Researchers Get $2.7 Million to Study Stress in Latino Babies, Parents


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Researchers at the University of California, Davis, are investigating the unique, daily challenges and stresses that affect young Latino parents and babies in California, thanks to $2.7 million from the National Institutes of Health.

The so-called “California Babies Project” aims to understand how difficult circumstances impact these families.

latino boy toddler reading with mom 2Study leader Leah Hibel and her team will periodically assess stress hormones and chart the emotions of 250 families of Mexican origin in the Sacramento area, according to a news release.

“We want to better understand how stress affects daily parent-child interactions,” Hibel said, “and how that influences a child’s physical and mental health and school readiness.”

The Big Reason for This Study

California is 39% Latino, mostly of Mexican origin.

The migration experience causes increased stress, anxiety, and depression in Latino children, according to a research review by Salud America!.

Before migrating to the U.S., 38% of Latino children are separated from their parents for up to a year and 32% of Latino children are separated for longer than a year. Latino families face economic hardships, difficult travel conditions, and stressful family separations during migration to the U.S. After migrating to the U.S., Latinos are stressed by social status changes, language issues, discrimination, and immigration status questions.

The study aims to determine the affect of these experiences on Latinos.

“Some of the main stressors we will be looking at are fear of deportation, marital issues, discrimination, and socioeconomic status because they are at a higher risk of poverty,” Hibel said.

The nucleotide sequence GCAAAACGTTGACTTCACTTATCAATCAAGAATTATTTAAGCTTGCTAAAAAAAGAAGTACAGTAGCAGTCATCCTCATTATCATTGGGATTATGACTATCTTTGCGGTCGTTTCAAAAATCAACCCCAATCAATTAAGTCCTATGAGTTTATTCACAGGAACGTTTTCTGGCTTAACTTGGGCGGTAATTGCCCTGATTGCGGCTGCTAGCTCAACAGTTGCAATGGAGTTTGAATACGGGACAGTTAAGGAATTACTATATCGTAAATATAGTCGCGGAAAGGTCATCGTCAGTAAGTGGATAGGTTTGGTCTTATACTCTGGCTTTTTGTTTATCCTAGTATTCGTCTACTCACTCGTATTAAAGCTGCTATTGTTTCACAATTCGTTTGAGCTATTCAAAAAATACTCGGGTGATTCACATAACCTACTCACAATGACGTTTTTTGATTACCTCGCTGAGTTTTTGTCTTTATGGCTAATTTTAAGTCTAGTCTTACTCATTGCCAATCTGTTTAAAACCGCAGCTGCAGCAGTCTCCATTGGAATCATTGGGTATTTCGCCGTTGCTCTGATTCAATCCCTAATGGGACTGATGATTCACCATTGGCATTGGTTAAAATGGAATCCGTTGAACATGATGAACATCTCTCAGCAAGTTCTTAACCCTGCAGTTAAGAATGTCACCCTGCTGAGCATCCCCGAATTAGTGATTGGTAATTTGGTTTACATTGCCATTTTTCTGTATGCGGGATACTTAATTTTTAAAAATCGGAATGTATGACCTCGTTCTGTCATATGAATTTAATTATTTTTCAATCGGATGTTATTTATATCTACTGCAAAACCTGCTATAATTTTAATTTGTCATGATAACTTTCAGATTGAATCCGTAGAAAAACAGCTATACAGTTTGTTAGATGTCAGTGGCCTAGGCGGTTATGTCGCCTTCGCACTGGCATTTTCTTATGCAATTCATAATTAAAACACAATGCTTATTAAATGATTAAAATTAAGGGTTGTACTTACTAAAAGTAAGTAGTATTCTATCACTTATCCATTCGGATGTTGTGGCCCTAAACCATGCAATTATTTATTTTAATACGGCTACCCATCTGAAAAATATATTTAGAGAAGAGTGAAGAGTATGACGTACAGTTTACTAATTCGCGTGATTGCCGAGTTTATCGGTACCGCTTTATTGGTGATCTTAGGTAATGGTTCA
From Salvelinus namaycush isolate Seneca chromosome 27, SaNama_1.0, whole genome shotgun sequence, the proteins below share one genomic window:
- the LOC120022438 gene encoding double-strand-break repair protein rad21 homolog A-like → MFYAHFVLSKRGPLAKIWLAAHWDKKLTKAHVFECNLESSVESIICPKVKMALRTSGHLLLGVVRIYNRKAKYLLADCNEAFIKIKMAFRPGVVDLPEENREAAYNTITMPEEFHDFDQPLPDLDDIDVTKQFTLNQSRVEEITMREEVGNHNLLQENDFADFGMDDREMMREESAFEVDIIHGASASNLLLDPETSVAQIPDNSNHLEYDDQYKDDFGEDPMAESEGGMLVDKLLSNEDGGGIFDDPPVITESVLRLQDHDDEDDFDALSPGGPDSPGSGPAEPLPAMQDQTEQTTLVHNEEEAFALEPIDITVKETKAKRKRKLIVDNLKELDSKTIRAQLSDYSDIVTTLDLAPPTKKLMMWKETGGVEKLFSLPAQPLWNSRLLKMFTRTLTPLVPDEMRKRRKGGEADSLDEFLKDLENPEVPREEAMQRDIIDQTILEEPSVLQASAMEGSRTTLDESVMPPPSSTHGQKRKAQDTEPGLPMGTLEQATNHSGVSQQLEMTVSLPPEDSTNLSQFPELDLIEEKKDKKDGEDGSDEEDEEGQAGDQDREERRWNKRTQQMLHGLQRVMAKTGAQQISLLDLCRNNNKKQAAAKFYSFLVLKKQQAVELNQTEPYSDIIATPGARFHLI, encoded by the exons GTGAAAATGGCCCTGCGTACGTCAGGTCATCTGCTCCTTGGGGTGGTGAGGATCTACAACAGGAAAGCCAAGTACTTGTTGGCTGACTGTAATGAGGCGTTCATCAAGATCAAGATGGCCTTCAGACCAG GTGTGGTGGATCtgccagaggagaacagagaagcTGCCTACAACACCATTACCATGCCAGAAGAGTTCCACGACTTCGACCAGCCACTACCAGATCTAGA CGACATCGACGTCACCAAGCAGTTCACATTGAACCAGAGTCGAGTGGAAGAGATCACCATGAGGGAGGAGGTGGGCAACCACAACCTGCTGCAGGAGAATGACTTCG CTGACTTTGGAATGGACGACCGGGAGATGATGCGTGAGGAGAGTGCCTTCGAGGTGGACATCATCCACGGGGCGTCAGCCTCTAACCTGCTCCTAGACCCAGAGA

How Will the Study Work:

The study is a sort of precursor to the “California Families Project,” another UC Davis study that has tracked childhood development in fifth-graders starting in 2006 and continuing through today.

Hibel’s “Calfornia Babies Project” has some big questions, too.

  • What is the impact of stress on children’s development of self-regulation?
  • How do financial pressures, marital challenges, and facing discrimination affect parent/child health?
  • How do daily parent-child interactions influence child developmental outcomes?
  • What makes families resilient in the face of life’s challenges?

To answer these, Hibel’s team will follow 250 families over five years and use both scientific assessments and parental reports to capture the dynamic up-and-downs of parenting.

On one hand, they will monitor sleep patterns and measure the stress hormone cortisol through saliva tests.

On the other hand, they will ask parents to record a daily diary and answer questions about their child’s emotions and behaviors, as well as their own, for four times a day during two weeks at four stages in their children’s lives—at 6 months, 18 months, 3 years and 4 years.

This design helps capture: good times, and the bad; the easy times, and the hard; the joyous times, and the frustrating ones, Hibel said.

“Throughout the day, parents collect saliva on themselves and their children and the team assesses it for cortisol, which can indicate levels of stress in a person’s system,” Hibel said. “We can match diary entries with saliva samples to get a complete picture of parent and child self-regulation in real time. What were you doing at the time? What was your baby doing?”

Hibel hopes the study results will guide interventions to help Latino parents deal with stress.

“When it comes to stress and parenting, there’s no one-size-fits-all solution,” Hibel said. “We hope this research can help ensure all families receive the support they need.”

When it comes to stress and parenting, there’s no one-size-fits-all solution. We hope this research can help ensure all families receive the support they need.

Leah Hibel
University of California, Davis

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